How does your child see you? By Jamie Stacks

Mindfulness…as a mental health therapist I talk about mindfulness all the time.  I explain it to clients, encourage them to use it, plan programs around it and read books about it.  Since I started studying mindfulness in about 2008 the concept has fascinated me.  It makes so much sense and appears so simple.  Be here, be present, focus on what is.  Sounds simple yet is so very difficult to actually implement!!! As a mother I try to model what I want for my daughter.  This too is so much easier said than done.  Life is busy, we have work, school, family, friends, etc. and multi-tasking is easier to do now than ever before.  We can check email and other social media on the phone or computer, text etc.  This can be good or bad.  It “in theory” allows me to be with my daughter and work and talk to my friends all at the same time…huh?  Does it really let me do all that?

Maybe I am not really doing any of it when I try to do it all at the same time.  How many of us cook dinner ( I don’t really cook) and play with the kids and watch TV at the same time?  Do you remember what you watched?  Do you remember what your child said to you?  My guess is not really you just weren't really there!  We have to slow down, focus, do what we are doing to really get it and ‘be present”.

I search online for mindfulness info quite often and one tidbit really caught my eye a few months ago.  It impacted me so much that I think about it often and even share it with my families in therapy.  It is this or something close  “If you were your child right now, what would you think about yourself?”  How does your child see you?  Happy, unhappy, mad, calm, sad? How your child perceives you is his/her reality. It doesn’t really matter what your intentions are.  It matters how they see you.  If they see you doing many things at once yet not really "doing" any of them they will do the same.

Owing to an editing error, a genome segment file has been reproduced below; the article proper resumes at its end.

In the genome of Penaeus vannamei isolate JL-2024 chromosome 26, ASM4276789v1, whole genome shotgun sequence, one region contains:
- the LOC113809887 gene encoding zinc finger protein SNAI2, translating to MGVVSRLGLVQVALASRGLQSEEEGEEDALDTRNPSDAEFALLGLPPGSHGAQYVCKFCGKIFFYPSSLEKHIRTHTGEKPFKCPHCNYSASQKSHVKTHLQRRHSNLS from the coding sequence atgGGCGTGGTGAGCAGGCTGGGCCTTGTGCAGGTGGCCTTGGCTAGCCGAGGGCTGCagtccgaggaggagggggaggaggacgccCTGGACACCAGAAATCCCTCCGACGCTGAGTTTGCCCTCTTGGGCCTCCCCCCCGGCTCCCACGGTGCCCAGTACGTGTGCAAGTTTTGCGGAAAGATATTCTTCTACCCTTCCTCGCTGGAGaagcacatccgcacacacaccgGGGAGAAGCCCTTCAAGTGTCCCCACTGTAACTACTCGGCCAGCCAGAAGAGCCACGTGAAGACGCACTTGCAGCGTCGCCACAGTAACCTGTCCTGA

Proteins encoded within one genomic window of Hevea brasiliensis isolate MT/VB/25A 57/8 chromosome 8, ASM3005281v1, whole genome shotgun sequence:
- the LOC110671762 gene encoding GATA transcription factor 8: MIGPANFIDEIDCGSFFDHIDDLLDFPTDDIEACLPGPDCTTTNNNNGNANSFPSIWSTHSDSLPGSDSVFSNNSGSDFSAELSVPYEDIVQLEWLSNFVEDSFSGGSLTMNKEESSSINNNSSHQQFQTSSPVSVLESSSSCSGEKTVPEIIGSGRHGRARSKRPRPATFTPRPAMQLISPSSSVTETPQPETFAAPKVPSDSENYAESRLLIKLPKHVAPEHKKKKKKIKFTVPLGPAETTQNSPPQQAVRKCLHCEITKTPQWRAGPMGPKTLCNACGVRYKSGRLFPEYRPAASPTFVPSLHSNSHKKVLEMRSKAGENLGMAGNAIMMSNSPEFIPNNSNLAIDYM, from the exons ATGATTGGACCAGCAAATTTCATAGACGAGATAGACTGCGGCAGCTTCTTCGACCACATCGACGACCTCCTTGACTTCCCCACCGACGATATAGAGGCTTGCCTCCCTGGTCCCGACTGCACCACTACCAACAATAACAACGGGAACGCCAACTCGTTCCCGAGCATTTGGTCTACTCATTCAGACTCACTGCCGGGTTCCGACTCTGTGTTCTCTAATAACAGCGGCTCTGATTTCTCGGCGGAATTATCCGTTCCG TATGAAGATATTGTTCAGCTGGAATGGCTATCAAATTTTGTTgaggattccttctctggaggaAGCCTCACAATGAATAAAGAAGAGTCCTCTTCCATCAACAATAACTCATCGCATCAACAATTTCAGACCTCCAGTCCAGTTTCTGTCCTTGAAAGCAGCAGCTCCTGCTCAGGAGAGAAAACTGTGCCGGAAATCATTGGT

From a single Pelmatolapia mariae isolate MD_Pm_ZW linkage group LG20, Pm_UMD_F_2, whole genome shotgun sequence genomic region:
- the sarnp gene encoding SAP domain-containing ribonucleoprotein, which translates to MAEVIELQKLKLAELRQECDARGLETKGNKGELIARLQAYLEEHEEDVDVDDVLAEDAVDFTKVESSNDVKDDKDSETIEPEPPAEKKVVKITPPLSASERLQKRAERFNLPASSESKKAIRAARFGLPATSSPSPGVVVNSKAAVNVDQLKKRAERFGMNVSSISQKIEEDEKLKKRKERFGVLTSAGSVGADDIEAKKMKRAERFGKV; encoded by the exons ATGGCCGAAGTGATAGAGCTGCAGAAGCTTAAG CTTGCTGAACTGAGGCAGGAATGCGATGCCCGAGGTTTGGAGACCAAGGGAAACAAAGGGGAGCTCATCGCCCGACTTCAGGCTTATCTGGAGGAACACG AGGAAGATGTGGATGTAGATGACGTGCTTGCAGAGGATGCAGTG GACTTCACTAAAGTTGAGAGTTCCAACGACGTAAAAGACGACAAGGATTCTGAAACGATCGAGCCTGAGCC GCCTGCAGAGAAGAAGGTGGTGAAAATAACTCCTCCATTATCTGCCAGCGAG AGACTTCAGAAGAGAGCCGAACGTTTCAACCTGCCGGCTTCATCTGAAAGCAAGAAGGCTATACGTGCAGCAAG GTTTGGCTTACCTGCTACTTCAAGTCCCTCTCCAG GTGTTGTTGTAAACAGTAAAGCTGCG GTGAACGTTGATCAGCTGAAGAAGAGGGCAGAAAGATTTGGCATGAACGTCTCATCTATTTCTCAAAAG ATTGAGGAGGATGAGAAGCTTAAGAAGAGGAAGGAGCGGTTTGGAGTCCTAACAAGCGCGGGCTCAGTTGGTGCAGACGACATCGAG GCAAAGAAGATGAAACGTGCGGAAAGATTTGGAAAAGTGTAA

True story, my daughter who is 3 will get her purse and her computer and walk around on her phone talking while she is “leaving” for work?  Wonder where she got that?  That is not what I want my daughter to think of when she thinks of me.  I want her to think of playing and relaxing and just being together.  I want her to think comfort and consistency.  If I don’t give her this, she will not get it.  It is my responsibility as a parent to slow down and be with my daughter.  Enjoy her at every age and every phase.   I ask myself that more now “Would I want to be my child right now?”  If the answer is no and it often is then how can I change that?

My goal is to put my computer up when I get home from work and just be with my baby until bedtime.  Email, Facebook and Twitter will all be there when we are done playing and “being”.  I want and intend to let her lead the time…color if she wants to color, read if she wants to read.  She deserves me to be present with her everyday for this time.  If I don’t make this a reality for it her then it won’t be.  This is not something you can go back and do over.  Everyday is 24 hours…be mindful of how you spend your time.  We don’t get it back but we do have a chance to start fresh from this moment on!  Go….how can you be a more mindful parent and give your children what they need?

Mindful Parenting articleProvided by Jamie L. Summers Stacks, LPC.  Jamie is a Licensed Professional Counselor and has been providing therapy since 1998.  Jamie graduated from Henderson State University in 1998 with a Master’s of Science in Community Counseling.  She has experience with a variety of different populations.  Her experiences have included working as an outpatient and inpatient therapist for adults, teenagers and children.  Jamie has been in private practice since 2009 and she is thrilled to be able to try some innovative and exciting new things. Jamie is licensed as an LAC Supervisor to provide individual and group supervision and has a specialization to provide technology assisted counseling and supervision.  She thinks that everyone should love what they do and create a career that works for them and those they help.

Jamie practices psychotherapy with adult women and adolescent girls, individually or with their families/partners. The focus of her practice is helping women and girls to recover from anxiety, depression and addictions.  You can follow her blog at